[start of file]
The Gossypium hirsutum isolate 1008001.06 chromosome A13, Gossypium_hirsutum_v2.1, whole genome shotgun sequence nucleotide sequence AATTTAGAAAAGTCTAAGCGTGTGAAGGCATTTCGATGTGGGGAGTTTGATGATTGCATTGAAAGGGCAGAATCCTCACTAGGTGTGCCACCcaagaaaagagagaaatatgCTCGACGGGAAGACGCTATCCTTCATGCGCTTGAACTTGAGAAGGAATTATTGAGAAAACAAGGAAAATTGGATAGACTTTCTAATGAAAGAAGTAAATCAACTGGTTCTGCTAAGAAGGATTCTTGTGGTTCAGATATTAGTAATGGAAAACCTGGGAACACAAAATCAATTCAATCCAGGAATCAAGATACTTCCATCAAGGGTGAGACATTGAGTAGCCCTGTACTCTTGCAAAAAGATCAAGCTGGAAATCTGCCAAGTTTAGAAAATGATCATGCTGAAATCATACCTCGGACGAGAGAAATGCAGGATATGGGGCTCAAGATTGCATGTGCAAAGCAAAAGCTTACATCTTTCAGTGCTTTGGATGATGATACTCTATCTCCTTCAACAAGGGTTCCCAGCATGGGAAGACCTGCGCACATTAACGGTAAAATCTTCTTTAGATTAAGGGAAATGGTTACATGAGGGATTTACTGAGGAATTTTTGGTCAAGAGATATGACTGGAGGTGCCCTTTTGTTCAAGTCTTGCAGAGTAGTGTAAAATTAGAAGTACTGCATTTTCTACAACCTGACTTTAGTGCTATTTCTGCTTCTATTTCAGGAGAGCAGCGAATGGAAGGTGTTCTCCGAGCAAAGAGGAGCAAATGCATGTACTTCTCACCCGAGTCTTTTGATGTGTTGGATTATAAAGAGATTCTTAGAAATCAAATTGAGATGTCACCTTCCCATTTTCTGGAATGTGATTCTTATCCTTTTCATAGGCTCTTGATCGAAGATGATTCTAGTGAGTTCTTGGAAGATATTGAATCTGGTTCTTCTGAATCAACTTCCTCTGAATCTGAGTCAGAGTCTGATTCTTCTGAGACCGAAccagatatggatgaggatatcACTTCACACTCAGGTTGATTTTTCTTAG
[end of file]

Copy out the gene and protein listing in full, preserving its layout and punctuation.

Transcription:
The Gossypium hirsutum isolate 1008001.06 chromosome A13, Gossypium_hirsutum_v2.1, whole genome shotgun sequence nucleotide sequence AATTTAGAAAAGTCTAAGCGTGTGAAGGCATTTCGATGTGGGGAGTTTGATGATTGCATTGAAAGGGCAGAATCCTCACTAGGTGTGCCACCcaagaaaagagagaaatatgCTCGACGGGAAGACGCTATCCTTCATGCGCTTGAACTTGAGAAGGAATTATTGAGAAAACAAGGAAAATTGGATAGACTTTCTAATGAAAGAAGTAAATCAACTGGTTCTGCTAAGAAGGATTCTTGTGGTTCAGATATTAGTAATGGAAAACCTGGGAACACAAAATCAATTCAATCCAGGAATCAAGATACTTCCATCAAGGGTGAGACATTGAGTAGCCCTGTACTCTTGCAAAAAGATCAAGCTGGAAATCTGCCAAGTTTAGAAAATGATCATGCTGAAATCATACCTCGGACGAGAGAAATGCAGGATATGGGGCTCAAGATTGCATGTGCAAAGCAAAAGCTTACATCTTTCAGTGCTTTGGATGATGATACTCTATCTCCTTCAACAAGGGTTCCCAGCATGGGAAGACCTGCGCACATTAACGGTAAAATCTTCTTTAGATTAAGGGAAATGGTTACATGAGGGATTTACTGAGGAATTTTTGGTCAAGAGATATGACTGGAGGTGCCCTTTTGTTCAAGTCTTGCAGAGTAGTGTAAAATTAGAAGTACTGCATTTTCTACAACCTGACTTTAGTGCTATTTCTGCTTCTATTTCAGGAGAGCAGCGAATGGAAGGTGTTCTCCGAGCAAAGAGGAGCAAATGCATGTACTTCTCACCCGAGTCTTTTGATGTGTTGGATTATAAAGAGATTCTTAGAAATCAAATTGAGATGTCACCTTCCCATTTTCTGGAATGTGATTCTTATCCTTTTCATAGGCTCTTGATCGAAGATGATTCTAGTGAGTTCTTGGAAGATATTGAATCTGGTTCTTCTGAATCAACTTCCTCTGAATCTGAGTCAGAGTCTGATTCTTCTGAGACCGAAccagatatggatgaggatatcACTTCACACTCAGGTTGATTTTTCTTAG